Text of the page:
Outcomes Assessment

All subjects were tracked for at least 90 days after admission. After hospital discharge, subjects were tracked by telephone and the VA Hospital computer system. When necessary (and as arranged prior to each patient's discharge), next of kin, caregivers, or neighbors were contacted to confirm the subject's health status. Dates of all deaths were recorded. No subject was lost to follow-up.

Statistical Analyses

The data were analyzed using SAS Institute software.27 From the energy intake count data, each patient's average daily nutrient intake from all sources and from each source was calculated. Energy intake counts were expressed as kJ/kg (kcal/kg) of ideal body weight and as a percentage of total daily energy requirements, estimated using the Harris-Benedict equation for basal metabolic rate plus a 25% activity and stress factor.28 Based on total nutrient intake, patients were stratified into 1 of 2 groups: those who had an average daily nutrient intake of less than 50% of their calculated requirements (the low nutrient group) and all others. We chose a cutoff of 50% because we believe that this represented a clearly deficient nutrient intake, even accounting for the imprecision of our estimates of energy requirements.2931

To determine if patients in 1 group had greater day-to-day fluctuations in their nutrient intake than those in the other group, intrapatient SD in daily volitional nutrient intake was used as a quantitative measure. After determining that the distribution of intrapatient mean (SD) in daily volitional nutrient intake was reasonably symmetrical, a nonpaired t test was used to compare the groups with respect to this measure.

Baseline characteristics of patients that correlated with persistently low in-hospital nutrient intakes were identified using nonpaired t tests and other univariate statistical procedures. As indicated, variables with skewed distributions were either log-transformed or analyzed using a nonparametric test (Wilcoxon rank sum test). Because many of the admission assessment variables were previously shown to be reliable indicators of disease severity and health status, the analyses incorporating these variables were used to indicate whether patients in the low nutrient group were more severely ill at admission than remaining patients. The nutritional status of the 2 groups was compared at discharge using analysis of covariance controlling for hospital length of stay and admission body mass index (weight in kilograms divided by the square of height in meters); levels of albumin, total cholesterol, and prealbumin, functional status, total Acute Physiology and Chronic Health Evaluation score20; calculated diagnosis related group length of stay; and Charlson Weighted Index of Comorbidity.21 Differences in clinical outcomes were identified using logistic regression analysis also controlling for admission illness severity and nutritional status as indicated. The covariates selected were significantly correlated with the outcomes of interest. The multivariate models were generated using a stepwise procedure. Adjusted relative risks and 95% confidence intervals are reported.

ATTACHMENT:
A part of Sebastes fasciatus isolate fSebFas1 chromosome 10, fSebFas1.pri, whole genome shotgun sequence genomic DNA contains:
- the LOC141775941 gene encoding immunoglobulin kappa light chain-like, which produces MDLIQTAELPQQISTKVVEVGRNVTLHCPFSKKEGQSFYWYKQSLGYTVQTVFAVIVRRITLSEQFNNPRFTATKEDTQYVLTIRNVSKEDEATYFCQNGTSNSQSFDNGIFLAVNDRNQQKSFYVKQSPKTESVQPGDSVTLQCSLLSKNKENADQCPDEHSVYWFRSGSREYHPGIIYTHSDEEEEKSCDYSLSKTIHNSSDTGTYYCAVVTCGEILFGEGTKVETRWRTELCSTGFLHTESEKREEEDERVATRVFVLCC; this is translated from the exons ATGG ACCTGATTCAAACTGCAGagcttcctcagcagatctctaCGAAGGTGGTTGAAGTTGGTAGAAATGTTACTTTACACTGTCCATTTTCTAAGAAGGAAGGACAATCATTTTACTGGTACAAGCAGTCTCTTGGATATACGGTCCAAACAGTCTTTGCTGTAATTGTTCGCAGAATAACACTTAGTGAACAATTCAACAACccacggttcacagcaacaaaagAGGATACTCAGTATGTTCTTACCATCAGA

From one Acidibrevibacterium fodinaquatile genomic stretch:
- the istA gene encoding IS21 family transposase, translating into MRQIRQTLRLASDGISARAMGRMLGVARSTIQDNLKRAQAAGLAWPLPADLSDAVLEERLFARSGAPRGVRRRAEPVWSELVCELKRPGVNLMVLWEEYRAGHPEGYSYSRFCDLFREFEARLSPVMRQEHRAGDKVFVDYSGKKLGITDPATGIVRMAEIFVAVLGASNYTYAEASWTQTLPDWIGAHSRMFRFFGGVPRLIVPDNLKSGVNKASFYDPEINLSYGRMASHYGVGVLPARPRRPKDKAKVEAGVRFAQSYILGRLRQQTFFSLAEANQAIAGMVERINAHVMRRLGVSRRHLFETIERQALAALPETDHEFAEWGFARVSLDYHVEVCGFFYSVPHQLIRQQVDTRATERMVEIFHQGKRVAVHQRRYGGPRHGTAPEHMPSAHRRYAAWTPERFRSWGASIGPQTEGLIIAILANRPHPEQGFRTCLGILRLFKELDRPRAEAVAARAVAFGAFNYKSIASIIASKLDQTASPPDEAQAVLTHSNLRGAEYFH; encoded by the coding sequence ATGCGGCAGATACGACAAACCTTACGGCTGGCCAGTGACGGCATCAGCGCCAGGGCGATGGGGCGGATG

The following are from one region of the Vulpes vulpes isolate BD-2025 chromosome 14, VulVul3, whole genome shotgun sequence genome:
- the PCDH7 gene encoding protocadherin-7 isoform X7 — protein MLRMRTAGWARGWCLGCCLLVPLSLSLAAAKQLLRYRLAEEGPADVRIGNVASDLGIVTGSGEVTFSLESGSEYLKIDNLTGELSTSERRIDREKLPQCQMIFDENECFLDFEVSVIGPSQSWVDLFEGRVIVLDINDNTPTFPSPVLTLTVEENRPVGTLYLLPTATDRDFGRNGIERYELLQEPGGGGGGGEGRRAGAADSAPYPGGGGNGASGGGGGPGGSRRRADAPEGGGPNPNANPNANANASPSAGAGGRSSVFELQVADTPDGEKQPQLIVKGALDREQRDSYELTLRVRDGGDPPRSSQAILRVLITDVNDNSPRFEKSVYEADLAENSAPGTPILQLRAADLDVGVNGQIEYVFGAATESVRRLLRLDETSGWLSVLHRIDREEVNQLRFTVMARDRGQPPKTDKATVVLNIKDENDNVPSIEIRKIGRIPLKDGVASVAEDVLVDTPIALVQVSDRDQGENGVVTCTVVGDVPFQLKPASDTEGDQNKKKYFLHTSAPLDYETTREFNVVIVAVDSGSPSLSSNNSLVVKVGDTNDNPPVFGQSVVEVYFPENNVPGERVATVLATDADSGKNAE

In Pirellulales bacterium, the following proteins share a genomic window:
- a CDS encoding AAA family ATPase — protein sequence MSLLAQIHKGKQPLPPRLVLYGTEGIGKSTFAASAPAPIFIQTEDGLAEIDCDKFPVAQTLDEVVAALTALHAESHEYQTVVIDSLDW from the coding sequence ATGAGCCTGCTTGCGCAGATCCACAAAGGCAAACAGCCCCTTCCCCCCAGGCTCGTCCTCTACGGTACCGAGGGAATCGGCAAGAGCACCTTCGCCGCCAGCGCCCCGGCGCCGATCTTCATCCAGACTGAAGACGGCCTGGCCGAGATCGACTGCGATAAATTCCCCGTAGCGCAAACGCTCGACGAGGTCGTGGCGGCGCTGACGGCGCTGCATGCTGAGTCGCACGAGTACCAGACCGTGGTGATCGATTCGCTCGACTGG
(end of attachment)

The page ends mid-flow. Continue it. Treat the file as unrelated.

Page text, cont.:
Patient Population